American Portraits

Dolley Madison’s Respect for Washington

In this lesson, students will learn about the respect that First Lady Dolley Madison had for the city of Washington and its people as well as her respect for American treasures. Students will determine ways in which they can be respectful of others in their own lives.

Founding Principles

Individual Responsibility image

Individual Responsibility

Individuals must take care of themselves and their families and be vigilant to preserve their liberty.

Private Virtue image

Private Virtue

The idea that only a knowledgeable and virtuous citizenry can sustain liberty.

Narrative

Dolley Madison was the head of the social scene in Washington while her husband, James, was Secretary of State to Thomas Jefferson. Dolley regularly served as the ceremonial First Lady during important events because the president was a widower and needed a hostess at his side. In 1809, Dolley became the official First Lady when James was sworn in to serve as the fourth president. Dolley was a model of social behavior to the new society in Washington, and her popularity helped her husband gain increased social and political standing during his two terms in office….

Narrative PDF

Compelling Question

How can being respectful of others help you to achieve success?

Virtue Defined

Respect is civility flowing from personal humility.

Lesson Overview

In this lesson, students will learn about the respect that First Lady Dolley Madison had for the city of Washington and its people as well as her respect for American treasures. Students will determine ways in which they can be respectful of others in their own lives.

Objectives

  • Students will analyze Dolley Madison’s respectful actions while she served as First Lady.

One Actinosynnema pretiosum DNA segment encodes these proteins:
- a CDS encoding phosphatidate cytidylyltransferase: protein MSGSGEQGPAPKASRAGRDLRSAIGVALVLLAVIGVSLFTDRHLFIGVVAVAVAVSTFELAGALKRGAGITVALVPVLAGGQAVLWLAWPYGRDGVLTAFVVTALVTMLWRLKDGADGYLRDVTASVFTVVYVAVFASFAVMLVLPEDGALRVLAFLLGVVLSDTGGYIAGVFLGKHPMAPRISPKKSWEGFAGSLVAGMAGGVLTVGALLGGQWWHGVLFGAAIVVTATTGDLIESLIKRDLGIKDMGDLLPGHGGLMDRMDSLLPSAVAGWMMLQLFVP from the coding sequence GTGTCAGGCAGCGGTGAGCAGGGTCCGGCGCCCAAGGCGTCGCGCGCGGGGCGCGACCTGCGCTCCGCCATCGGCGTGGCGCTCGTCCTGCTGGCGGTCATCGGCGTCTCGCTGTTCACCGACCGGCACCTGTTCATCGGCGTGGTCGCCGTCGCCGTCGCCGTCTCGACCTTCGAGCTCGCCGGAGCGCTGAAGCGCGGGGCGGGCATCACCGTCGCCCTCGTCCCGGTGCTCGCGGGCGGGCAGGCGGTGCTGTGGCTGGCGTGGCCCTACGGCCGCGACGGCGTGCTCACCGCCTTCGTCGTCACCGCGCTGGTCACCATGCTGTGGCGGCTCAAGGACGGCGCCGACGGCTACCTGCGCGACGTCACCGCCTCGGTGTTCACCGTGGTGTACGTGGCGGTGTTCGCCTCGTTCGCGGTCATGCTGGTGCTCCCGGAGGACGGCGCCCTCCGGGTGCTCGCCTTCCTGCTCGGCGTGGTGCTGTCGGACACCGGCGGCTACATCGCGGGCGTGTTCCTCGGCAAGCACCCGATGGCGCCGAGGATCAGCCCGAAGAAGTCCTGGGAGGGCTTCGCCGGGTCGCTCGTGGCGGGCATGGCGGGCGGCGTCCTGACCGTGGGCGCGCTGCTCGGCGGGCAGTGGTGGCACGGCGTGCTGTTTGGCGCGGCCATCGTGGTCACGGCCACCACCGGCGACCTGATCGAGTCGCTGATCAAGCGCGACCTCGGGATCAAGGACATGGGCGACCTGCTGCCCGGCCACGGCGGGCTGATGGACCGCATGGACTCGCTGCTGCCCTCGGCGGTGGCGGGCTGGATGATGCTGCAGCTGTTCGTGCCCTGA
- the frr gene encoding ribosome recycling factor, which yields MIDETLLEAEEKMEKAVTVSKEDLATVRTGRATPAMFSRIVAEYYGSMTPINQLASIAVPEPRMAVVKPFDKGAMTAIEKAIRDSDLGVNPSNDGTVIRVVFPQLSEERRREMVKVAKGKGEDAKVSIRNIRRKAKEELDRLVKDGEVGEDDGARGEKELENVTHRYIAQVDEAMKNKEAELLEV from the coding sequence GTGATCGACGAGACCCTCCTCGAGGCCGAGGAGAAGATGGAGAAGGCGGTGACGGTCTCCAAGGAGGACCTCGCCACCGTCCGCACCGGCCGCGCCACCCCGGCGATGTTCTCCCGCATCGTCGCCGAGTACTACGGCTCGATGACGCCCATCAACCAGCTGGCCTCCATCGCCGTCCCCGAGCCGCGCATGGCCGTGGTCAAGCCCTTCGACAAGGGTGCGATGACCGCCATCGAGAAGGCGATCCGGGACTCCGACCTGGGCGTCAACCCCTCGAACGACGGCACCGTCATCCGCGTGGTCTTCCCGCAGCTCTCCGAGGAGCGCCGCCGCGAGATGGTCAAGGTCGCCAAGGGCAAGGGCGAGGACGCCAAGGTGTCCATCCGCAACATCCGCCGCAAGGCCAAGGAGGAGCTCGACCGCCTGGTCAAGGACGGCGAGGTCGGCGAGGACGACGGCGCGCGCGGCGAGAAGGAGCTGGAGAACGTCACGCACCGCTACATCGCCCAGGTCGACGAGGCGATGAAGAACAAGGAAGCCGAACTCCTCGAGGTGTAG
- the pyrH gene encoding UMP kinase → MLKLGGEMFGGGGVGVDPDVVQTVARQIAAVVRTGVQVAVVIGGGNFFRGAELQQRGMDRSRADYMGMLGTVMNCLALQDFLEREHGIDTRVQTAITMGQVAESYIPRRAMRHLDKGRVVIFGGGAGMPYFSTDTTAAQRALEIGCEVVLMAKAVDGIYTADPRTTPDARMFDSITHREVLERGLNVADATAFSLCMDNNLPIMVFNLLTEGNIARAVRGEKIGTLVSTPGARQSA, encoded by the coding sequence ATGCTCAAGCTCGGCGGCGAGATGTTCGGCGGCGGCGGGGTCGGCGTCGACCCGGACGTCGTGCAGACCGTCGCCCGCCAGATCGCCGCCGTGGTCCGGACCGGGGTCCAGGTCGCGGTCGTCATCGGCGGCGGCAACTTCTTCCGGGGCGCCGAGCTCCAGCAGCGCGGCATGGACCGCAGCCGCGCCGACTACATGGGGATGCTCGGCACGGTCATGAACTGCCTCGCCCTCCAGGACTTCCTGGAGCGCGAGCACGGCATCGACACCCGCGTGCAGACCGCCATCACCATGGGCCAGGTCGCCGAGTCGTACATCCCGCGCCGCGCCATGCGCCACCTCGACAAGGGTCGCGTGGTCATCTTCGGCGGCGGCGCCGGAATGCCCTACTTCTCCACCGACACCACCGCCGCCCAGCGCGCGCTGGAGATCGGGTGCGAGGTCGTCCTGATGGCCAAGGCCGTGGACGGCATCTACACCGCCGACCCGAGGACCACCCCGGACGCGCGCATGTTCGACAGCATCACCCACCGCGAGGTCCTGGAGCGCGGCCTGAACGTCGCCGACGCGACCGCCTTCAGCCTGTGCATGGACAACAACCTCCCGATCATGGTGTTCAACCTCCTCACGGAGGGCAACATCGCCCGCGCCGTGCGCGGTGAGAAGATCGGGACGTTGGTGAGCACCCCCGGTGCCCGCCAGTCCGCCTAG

• Students will evaluate how Dolley Madison displayed respect for other people, even if they had opposing opinions.
  • Students will apply their knowledge of respectful behaviors to their own lives.

Background

In 1812, President James Madison was elected to his second term. The British were in the midst of a war with France, and they began a policy of boarding American ships and pressing U.S. sailors into service with the British Navy. Madison asked Congress to declare war on Great Britain. Britain blockaded the Atlantic Ocean off the coast of the United States and fought the Americans in land and sea battles throughout the U.S. and Canada.

The British Navy controlled the Chesapeake Bay and began moving up the Pawtuxet River closer to the capital city, Washington, D.C. After the Americans lost the Battle of Bladensburg in 1814, the British were only miles from closing in on the capital city. President Madison left the executive mansion to meet with his generals about the impending invasion and asked his wife to take all of the important documents with her if she was forced to evacuate.

Vocabulary

  • Midst
  • Blockaded
  • Chesapeake Bay
  • Pawtuxet River
  • Battle of Bladensburg
  • Impending
  • Evacuate
  • Draperies
  • Ceremonial
  • First Lady
  • Grandeur
  • Contentious
  • Elite
  • Spyglass
  • Swarms
  • Implored

Introduce Text

Have students read the background and narrative, keeping the Compelling Question in mind as they read. Then have them answer the remaining questions below.

For more robust lesson treatment, check out our partners at the Character Formation Project

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Questions

Walk-In-The-Shoes Questions
As you read, imagine you are the protagonist.

  • What challenges are you facing?
  • What fears or concerns might you have?
  • What may prevent you from acting in the way you ought?

Observation Questions

  • What is Dolley Madison’s identity as First Lady? How would that role be different than other roles she may have held?
  • Why was Dolley Madison so respectful of George Washington and the symbolism of his portrait?
  • Why did Dolley invite strangers into her home? Why did she believe it was her duty to save important artifacts and documents from the British?

Discussion Questions
Discuss the following questions with your students.

  • What is the historical context of the narrative?
  • What historical circumstances presented a challenge to the protagonist?
  • How and why did the individual exhibit a moral and/or civic virtue in facing and overcoming the challenge?
  • How did the exercise of the virtue benefit civil society?
  • How might exercise of the virtue benefit the protagonist?
  • What might the exercise of the virtue cost the protagonist?
  • Would you react the same under similar circumstances? Why or why not?
  • How can you act similarly in your own life? What obstacles must you overcome in order to do so?

Additional Resources

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